We reported back in May 2015 that exclusivity clauses in zero hours contracts – which have the effect of stopping an employee working for anyone else – were rendered unlawful and unenforceable. There was talk prior to the general election of anti-avoidance measures being introduced but these have not materialised, until now.
From 11th January 2016, employees will have the right not to be dismissed or suffer a detriment for having ignored an exclusivity clause. The right not to suffer a detriment also extends to “workers”. These are “day 1” rights, in that the individual will not have to be employed for a minimum period in order to enforce them.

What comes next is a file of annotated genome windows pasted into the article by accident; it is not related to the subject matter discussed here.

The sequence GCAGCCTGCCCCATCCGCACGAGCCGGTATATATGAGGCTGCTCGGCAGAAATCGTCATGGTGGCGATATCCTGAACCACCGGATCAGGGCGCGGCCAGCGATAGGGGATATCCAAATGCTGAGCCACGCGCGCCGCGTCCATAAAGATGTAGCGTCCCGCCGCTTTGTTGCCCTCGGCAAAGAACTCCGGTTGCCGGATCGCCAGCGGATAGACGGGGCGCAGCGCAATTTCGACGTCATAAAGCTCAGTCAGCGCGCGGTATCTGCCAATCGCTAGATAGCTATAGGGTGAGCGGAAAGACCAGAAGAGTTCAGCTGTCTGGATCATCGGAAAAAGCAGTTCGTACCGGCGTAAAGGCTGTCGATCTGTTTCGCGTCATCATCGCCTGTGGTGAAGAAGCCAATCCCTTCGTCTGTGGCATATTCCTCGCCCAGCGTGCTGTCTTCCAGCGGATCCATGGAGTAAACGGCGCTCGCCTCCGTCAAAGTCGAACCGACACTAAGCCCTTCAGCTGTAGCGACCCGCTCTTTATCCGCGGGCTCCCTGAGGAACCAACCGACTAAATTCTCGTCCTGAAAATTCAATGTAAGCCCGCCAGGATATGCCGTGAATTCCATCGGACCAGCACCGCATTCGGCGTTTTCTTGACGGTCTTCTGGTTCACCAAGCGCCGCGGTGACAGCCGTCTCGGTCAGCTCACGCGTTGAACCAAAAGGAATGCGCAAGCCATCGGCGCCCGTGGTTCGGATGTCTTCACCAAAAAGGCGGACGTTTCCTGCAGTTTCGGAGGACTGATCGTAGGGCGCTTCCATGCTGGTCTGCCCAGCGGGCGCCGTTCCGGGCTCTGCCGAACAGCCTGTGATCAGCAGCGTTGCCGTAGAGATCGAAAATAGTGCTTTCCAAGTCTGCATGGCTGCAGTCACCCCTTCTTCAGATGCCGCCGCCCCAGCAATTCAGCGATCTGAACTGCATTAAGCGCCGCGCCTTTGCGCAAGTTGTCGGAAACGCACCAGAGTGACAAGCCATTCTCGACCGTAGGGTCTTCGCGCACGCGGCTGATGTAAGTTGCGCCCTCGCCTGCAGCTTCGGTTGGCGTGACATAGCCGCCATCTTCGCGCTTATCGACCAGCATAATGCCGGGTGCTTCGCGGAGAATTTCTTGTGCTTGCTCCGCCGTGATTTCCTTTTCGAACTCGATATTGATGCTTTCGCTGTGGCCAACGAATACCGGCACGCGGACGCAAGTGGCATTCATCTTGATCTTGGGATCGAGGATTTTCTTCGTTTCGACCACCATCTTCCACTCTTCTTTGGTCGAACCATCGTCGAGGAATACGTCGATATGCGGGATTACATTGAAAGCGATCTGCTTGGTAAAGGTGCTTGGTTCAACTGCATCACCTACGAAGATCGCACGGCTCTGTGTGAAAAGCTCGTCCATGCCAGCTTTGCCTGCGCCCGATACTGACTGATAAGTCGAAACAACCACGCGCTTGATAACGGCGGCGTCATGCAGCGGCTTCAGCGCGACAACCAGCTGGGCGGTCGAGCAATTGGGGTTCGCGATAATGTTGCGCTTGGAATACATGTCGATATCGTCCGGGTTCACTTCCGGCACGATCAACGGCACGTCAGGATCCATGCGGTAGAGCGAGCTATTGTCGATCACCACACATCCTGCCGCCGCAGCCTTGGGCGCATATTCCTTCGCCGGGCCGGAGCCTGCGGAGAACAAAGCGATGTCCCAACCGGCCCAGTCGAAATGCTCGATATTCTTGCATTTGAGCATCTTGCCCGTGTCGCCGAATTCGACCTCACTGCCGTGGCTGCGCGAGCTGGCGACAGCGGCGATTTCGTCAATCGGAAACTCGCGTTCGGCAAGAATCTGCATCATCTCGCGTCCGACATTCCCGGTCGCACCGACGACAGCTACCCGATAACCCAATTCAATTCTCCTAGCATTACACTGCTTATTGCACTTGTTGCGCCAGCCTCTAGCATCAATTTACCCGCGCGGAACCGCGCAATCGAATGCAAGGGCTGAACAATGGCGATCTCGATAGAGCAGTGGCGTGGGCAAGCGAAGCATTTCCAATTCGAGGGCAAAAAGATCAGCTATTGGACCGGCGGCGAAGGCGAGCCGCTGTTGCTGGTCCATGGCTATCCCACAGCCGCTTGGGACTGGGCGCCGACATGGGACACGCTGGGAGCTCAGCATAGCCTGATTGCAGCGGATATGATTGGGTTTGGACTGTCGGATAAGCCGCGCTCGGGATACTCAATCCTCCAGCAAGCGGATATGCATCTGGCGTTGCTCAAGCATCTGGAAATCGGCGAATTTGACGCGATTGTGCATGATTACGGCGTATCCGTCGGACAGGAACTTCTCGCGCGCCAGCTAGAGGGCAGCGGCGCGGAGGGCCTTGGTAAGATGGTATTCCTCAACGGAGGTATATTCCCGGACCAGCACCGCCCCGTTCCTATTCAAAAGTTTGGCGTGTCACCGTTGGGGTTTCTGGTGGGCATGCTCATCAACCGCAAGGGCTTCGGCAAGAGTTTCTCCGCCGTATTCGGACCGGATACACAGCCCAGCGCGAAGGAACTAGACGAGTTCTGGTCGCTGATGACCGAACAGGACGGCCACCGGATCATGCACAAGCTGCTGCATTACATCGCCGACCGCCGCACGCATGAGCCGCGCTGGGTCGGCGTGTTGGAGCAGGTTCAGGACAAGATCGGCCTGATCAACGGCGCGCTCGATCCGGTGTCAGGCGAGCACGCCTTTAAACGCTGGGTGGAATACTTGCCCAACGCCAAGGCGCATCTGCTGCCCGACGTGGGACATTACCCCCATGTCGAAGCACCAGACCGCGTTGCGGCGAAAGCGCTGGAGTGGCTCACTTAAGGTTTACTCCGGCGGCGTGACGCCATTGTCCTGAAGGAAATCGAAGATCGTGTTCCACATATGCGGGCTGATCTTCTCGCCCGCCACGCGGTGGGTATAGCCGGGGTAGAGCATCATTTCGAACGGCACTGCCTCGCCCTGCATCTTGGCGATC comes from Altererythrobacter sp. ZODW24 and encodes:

This may be significant for employers who rely on zero hours workers. If, for example, a zero hour employee becomes less flexible because of other work commitments, punishing or dismissing the employee for this could be costly. If you have exclusivity clauses in zero hours contracts, there are now further incentives not to rely on them.